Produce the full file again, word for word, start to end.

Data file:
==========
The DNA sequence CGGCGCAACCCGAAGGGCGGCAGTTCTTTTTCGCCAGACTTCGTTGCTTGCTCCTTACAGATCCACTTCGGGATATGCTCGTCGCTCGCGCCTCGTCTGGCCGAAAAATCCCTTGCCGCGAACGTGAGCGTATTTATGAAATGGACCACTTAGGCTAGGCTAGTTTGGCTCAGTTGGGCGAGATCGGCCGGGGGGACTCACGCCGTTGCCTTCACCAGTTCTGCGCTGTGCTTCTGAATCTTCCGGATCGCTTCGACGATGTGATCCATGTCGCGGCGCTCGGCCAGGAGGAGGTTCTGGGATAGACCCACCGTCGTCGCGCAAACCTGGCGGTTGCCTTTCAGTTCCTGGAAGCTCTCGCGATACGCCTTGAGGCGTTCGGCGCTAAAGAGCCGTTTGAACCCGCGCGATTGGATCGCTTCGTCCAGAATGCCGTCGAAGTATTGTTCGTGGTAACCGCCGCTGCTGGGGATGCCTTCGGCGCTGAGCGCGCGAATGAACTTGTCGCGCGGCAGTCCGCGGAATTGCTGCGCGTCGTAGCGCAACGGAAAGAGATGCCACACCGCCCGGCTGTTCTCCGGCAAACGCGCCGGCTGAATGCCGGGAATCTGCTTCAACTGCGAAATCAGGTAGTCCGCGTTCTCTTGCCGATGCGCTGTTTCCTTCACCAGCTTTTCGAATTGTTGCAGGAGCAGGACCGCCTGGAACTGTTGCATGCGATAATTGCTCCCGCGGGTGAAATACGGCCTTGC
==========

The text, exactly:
The DNA sequence CGGCGCAACCCGAAGGGCGGCAGTTCTTTTTCGCCAGACTTCGTTGCTTGCTCCTTACAGATCCACTTCGGGATATGCTCGTCGCTCGCGCCTCGTCTGGCCGAAAAATCCCTTGCCGCGAACGTGAGCGTATTTATGAAATGGACCACTTAGGCTAGGCTAGTTTGGCTCAGTTGGGCGAGATCGGCCGGGGGGACTCACGCCGTTGCCTTCACCAGTTCTGCGCTGTGCTTCTGAATCTTCCGGATCGCTTCGACGATGTGATCCATGTCGCGGCGCTCGGCCAGGAGGAGGTTCTGGGATAGACCCACCGTCGTCGCGCAAACCTGGCGGTTGCCTTTCAGTTCCTGGAAGCTCTCGCGATACGCCTTGAGGCGTTCGGCGCTAAAGAGCCGTTTGAACCCGCGCGATTGGATCGCTTCGTCCAGAATGCCGTCGAAGTATTGTTCGTGGTAACCGCCGCTGCTGGGGATGCCTTCGGCGCTGAGCGCGCGAATGAACTTGTCGCGCGGCAGTCCGCGGAATTGCTGCGCGTCGTAGCGCAACGGAAAGAGATGCCACACCGCCCGGCTGTTCTCCGGCAAACGCGCCGGCTGAATGCCGGGAATCTGCTTCAACTGCGAAATCAGGTAGTCCGCGTTCTCTTGCCGATGCGCTGTTTCCTTCACCAGCTTTTCGAATTGTTGCAGGAGCAGGACCGCCTGGAACTGTTGCATGCGATAATTGCTCCCGCGGGTGAAATACGGCCTTGC